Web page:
The Immigrant University: Assessing the Dynamics of Race, Major and Socioeconomic Characteristics at the University of California

The Immigrant University: Assessing the Dynamics of Race, Major and Socioeconomic Characteristics at the University of California. John Aubrey Douglass, Heinke Roebken, and Gregg Thomson. CSHE.19.07 (November 2007)

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Abstract:

The University of California has long been a major source of socioeconomic mobility in California. Data from the University of California’s Undergraduate Experience Survey (UCUES) indicates that more than half the undergraduate students in the UC system have at least one parent that is an immigrant. The ratio is even higher at UC Berkeley. What do such a high percentage of students with recent immigrant backgrounds tell us about the University of California and socioeconomic mobility? How is it influencing the academy and academic and civic experience of undergraduates who are largely first or second-generation immigrants?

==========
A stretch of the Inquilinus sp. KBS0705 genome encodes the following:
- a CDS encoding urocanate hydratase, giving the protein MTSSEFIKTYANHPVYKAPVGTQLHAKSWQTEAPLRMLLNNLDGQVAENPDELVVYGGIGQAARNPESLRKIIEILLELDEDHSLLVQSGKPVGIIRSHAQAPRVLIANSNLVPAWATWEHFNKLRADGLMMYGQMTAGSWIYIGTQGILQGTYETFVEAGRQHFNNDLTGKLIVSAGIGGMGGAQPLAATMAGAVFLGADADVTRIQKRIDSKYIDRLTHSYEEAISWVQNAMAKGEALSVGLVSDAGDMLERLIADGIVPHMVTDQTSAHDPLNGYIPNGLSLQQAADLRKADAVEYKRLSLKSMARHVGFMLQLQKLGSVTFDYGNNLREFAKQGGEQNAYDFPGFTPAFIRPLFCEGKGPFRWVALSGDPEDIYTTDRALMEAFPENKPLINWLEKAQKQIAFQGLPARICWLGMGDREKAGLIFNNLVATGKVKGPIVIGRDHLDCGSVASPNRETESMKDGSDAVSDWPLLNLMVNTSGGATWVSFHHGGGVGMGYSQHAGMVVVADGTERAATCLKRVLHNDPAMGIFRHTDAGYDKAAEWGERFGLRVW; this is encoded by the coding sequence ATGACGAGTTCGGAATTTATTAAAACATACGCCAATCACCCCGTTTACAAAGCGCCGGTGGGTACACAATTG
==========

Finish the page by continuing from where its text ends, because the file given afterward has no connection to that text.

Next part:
Utilizing UCUES data on the University of California, and specifically the Berkeley campus as a case example, this brief provides an initial exploration of the dynamics of race and ethnicity, major, and the differing socioeconomic backgrounds of immigrant students, and in comparison to “native” students. Among the major conclusions offered in this study: there are a complex set of differences between various “generations” of immigrant students that fit earlier historical waves of immigrant groups to the United States; that the startling number and range of students from different ethnic, racial, cultural, and economic backgrounds points to the need for an expanded notion of diversity beyond older racial and ethnic paradigms; and while there are growing numbers of immigrant students at Berkeley from different parts of the world, and often from lower income families, there is a high correlation with their socioeconomic capital, described as a variety of factors, but most prominently the education level of their parents and family. Further, students at Berkeley who come from lower income families and have relatively low socioeconomic capital (in particular Chicano/Latinos) do well academically, if only marginally less so than those with higher rates of educational capital. At the same time, they also spend more time in paid employment, spend approximately the same amount of time as Euro-Americans studying and going to class, and have relatively high rates of overall satisfaction with their social and academic experience.